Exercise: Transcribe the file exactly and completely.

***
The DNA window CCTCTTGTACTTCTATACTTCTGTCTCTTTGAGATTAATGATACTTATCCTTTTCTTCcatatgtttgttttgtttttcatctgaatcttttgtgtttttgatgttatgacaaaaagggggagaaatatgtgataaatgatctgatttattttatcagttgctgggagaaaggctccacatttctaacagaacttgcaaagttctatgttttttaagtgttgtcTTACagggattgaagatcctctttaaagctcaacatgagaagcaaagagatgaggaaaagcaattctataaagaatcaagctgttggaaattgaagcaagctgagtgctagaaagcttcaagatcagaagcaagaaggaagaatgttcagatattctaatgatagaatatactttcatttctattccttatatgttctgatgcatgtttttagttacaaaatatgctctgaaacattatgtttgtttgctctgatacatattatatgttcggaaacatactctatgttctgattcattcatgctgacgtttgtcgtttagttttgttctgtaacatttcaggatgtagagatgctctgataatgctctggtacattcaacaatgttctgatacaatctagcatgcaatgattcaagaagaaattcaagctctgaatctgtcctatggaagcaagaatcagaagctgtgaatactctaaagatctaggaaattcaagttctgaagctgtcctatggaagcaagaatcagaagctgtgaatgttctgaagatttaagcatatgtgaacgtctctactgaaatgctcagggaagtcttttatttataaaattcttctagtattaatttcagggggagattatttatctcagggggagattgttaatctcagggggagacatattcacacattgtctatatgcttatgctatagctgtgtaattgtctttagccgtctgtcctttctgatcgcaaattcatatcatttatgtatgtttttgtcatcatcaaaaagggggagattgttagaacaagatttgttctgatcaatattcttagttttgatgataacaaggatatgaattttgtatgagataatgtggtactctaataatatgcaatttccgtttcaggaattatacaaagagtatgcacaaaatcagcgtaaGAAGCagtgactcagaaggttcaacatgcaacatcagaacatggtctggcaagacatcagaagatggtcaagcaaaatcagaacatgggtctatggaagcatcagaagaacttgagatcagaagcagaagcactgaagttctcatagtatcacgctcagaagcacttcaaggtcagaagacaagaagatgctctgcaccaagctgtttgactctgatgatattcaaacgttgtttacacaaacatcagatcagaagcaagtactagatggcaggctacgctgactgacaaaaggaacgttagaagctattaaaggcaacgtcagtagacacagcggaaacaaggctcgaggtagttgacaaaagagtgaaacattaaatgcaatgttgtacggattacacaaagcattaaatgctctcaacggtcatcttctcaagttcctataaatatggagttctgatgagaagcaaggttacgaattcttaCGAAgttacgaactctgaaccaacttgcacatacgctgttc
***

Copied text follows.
The DNA window CCTCTTGTACTTCTATACTTCTGTCTCTTTGAGATTAATGATACTTATCCTTTTCTTCcatatgtttgttttgtttttcatctgaatcttttgtgtttttgatgttatgacaaaaagggggagaaatatgtgataaatgatctgatttattttatcagttgctgggagaaaggctccacatttctaacagaacttgcaaagttctatgttttttaagtgttgtcTTACagggattgaagatcctctttaaagctcaacatgagaagcaaagagatgaggaaaagcaattctataaagaatcaagctgttggaaattgaagcaagctgagtgctagaaagcttcaagatcagaagcaagaaggaagaatgttcagatattctaatgatagaatatactttcatttctattccttatatgttctgatgcatgtttttagttacaaaatatgctctgaaacattatgtttgtttgctctgatacatattatatgttcggaaacatactctatgttctgattcattcatgctgacgtttgtcgtttagttttgttctgtaacatttcaggatgtagagatgctctgataatgctctggtacattcaacaatgttctgatacaatctagcatgcaatgattcaagaagaaattcaagctctgaatctgtcctatggaagcaagaatcagaagctgtgaatactctaaagatctaggaaattcaagttctgaagctgtcctatggaagcaagaatcagaagctgtgaatgttctgaagatttaagcatatgtgaacgtctctactgaaatgctcagggaagtcttttatttataaaattcttctagtattaatttcagggggagattatttatctcagggggagattgttaatctcagggggagacatattcacacattgtctatatgcttatgctatagctgtgtaattgtctttagccgtctgtcctttctgatcgcaaattcatatcatttatgtatgtttttgtcatcatcaaaaagggggagattgttagaacaagatttgttctgatcaatattcttagttttgatgataacaaggatatgaattttgtatgagataatgtggtactctaataatatgcaatttccgtttcaggaattatacaaagagtatgcacaaaatcagcgtaaGAAGCagtgactcagaaggttcaacatgcaacatcagaacatggtctggcaagacatcagaagatggtcaagcaaaatcagaacatgggtctatggaagcatcagaagaacttgagatcagaagcagaagcactgaagttctcatagtatcacgctcagaagcacttcaaggtcagaagacaagaagatgctctgcaccaagctgtttgactctgatgatattcaaacgttgtttacacaaacatcagatcagaagcaagtactagatggcaggctacgctgactgacaaaaggaacgttagaagctattaaaggcaacgtcagtagacacagcggaaacaaggctcgaggtagttgacaaaagagtgaaacattaaatgcaatgttgtacggattacacaaagcattaaatgctctcaacggtcatcttctcaagttcctataaatatggagttctgatgagaagcaaggttacgaattcttaCGAAgttacgaactctgaaccaacttgcacatacgctgttc